Friday, January 10, 2020

Friday, January 10, 2020 7:48 am by Cristina in , , , , , ,    No comments
On BookTrust Tanya Landman, author of Jane Eyre. A Retelling, which is to be published in a couple of weeks, shares her reasons for writing it.
I actually can’t remember the first time I read Jane Eyre – the book has always seemed to be part of my life and its heroine a close, personal friend.
Growing up, I returned to the novel over and over again as a comfort read. I adored Jane and saw myself in her, even though we were separated by more than a century. She was plain, like I was. As a child, adults disliked her the way many of them disliked me. She simmered with righteous fury, as I so often did. But she was also quietly strong and self-possessed and had a sense of her own worth that I could only aspire to.
And – on top of all that – it was such a good story! Cruelty, starvation, sickness, death, disaster, romance, horror – Jane Eyre had it all.
Jane Eyre was on the background reading list when my sons did their A-level English Literature. I could hardly wait for them to read it.
Great! I thought. How wonderful! They’re going to love it just as much as I did! We can discuss it over meals.
Sadly, those earnest conversations never took place. The boys did not share my enthusiasm.
The oldest gave up reading soon after Jane left Lowood. The youngest abandoned my heroine soon after she ran away from Thornfield Hall.
I was dumbfounded. How could they not be as entranced as I was?
When I interrogated them, they complained about the Victorian prose, the tedious descriptions, the piety and soul searching and endless banging on about God.
‘But it’s such a good story!’ I kept saying. ‘It’s so scary! So gothic! What about the red room? What about the laughter in the empty corridor – didn’t that send shivers up your spine?’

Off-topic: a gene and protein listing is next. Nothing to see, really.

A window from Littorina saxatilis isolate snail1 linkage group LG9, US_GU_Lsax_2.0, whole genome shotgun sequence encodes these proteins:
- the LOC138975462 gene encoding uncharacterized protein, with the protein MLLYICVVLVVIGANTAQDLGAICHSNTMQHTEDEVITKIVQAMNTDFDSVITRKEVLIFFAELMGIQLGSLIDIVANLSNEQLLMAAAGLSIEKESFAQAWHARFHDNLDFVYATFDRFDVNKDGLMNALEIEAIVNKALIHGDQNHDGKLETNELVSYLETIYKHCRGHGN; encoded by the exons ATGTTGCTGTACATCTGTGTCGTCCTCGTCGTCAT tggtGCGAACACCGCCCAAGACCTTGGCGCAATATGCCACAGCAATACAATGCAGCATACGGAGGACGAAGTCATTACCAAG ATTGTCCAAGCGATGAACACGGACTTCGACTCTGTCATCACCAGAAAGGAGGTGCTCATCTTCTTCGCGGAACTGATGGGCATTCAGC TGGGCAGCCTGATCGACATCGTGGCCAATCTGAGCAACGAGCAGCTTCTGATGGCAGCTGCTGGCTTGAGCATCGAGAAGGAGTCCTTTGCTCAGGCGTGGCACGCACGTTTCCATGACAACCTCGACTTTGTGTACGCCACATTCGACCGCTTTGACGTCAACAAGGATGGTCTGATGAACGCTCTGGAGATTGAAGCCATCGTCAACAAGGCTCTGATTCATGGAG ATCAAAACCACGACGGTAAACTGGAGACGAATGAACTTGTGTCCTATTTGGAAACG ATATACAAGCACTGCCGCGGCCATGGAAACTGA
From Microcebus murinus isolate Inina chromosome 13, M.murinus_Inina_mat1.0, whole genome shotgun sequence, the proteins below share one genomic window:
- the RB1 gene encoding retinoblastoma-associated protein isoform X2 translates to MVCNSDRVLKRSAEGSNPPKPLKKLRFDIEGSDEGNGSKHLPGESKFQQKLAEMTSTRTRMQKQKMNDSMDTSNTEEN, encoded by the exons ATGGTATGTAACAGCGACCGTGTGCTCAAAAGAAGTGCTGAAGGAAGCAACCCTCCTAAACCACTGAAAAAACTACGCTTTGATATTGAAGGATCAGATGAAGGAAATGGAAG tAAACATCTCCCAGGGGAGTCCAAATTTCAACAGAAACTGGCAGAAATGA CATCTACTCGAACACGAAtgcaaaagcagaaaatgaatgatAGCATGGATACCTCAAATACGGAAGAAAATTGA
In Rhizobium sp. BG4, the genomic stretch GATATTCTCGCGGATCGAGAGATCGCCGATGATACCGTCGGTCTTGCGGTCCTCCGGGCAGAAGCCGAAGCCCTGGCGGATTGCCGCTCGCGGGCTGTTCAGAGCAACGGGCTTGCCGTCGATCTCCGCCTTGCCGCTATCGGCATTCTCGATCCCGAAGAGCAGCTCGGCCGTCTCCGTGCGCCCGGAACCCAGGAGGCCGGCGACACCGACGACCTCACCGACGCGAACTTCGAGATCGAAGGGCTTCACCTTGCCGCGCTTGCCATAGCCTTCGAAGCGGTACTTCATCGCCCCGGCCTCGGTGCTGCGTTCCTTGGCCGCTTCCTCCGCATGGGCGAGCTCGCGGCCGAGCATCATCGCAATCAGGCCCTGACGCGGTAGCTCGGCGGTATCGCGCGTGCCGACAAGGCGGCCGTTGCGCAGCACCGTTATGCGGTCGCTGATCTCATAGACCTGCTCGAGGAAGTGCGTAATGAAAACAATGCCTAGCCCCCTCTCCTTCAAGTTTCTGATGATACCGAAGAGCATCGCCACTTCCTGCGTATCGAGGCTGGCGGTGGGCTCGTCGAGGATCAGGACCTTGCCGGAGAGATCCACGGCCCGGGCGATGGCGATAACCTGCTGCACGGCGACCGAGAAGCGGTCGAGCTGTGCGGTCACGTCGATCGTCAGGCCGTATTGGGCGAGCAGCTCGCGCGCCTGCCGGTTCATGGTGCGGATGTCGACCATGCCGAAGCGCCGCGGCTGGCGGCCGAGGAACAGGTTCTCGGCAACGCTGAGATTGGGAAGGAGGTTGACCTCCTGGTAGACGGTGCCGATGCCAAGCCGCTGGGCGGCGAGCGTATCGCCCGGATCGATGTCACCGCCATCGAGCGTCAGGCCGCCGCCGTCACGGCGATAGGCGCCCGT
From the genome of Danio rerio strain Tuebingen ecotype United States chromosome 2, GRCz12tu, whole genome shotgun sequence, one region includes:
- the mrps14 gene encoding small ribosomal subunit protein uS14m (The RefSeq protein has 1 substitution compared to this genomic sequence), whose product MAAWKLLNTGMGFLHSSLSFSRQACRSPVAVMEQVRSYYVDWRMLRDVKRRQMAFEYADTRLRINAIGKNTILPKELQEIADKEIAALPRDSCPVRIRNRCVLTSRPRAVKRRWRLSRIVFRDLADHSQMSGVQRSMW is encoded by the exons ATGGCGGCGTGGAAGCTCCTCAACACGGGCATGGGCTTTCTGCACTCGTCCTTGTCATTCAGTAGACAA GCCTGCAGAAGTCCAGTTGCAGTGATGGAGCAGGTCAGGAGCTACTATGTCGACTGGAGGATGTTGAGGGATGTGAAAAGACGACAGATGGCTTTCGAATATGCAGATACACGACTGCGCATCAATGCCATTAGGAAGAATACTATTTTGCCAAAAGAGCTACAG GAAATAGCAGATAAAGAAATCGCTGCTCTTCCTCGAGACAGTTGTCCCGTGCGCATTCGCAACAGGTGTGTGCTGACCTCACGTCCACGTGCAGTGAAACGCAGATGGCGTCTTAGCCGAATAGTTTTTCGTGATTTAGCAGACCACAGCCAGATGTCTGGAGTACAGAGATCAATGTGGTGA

‘Yes, that bit was great, but… The rest, Mum. It’s all the rest.’ [...]
It would be a monumental task. Cutting Jane Eyre from 185,000 words to a mere 18,000, reshaping what was left into a coherent, compelling and above all readable narrative – was it even possible? I really didn’t know if it could be achieved. But I wanted to have a go.
I suggested it and then it was Barrington Stoke’s turn to mull over the idea. But by then, I was so fired up that I just started, contract or no contract – I wanted to be in Jane’s head, telling her story to my sons in words they would actually read, creating a version I hoped that they would find as gripping as I’d found the original.
Going back to Jane Eyre as an adult, I noticed things that I hadn’t as a teenage reader. The portrayal of Bertha Mason – the mad woman in the attic – was particularly problematic. How was I to address Rochester’s vile belief that his wife was mad because of her racial heritage? My answer was to keep the madness, keep the debauchery and drunkenness, keep the deceit on the part of her father and brother, but break any link between that and her skin colour.
As for the rest of the book, I wanted to eliminate that annoying "rest" that my boys had complained about. So I kept the plot and cut the padding. I kept the passion and cut the piety. St John Rivers – who I hated and despised as a teen – has been reduced to a mere page. He doesn’t even get a name check.
Once I’d started writing, I couldn’t stop. It was quite possibly the most enjoyable and satisfying experience I’ve ever had playing with words on the page. I didn’t have to angst about plot or character – that was already there for me. All I had to do was to get inside Jane’s head. [...]
And have the boys read the book?
Did they like it?
Yes.
And YES!
Yorkshire Post reviews Northern Ballet’s 50th Anniversary Gala at Leeds Grand Theatre.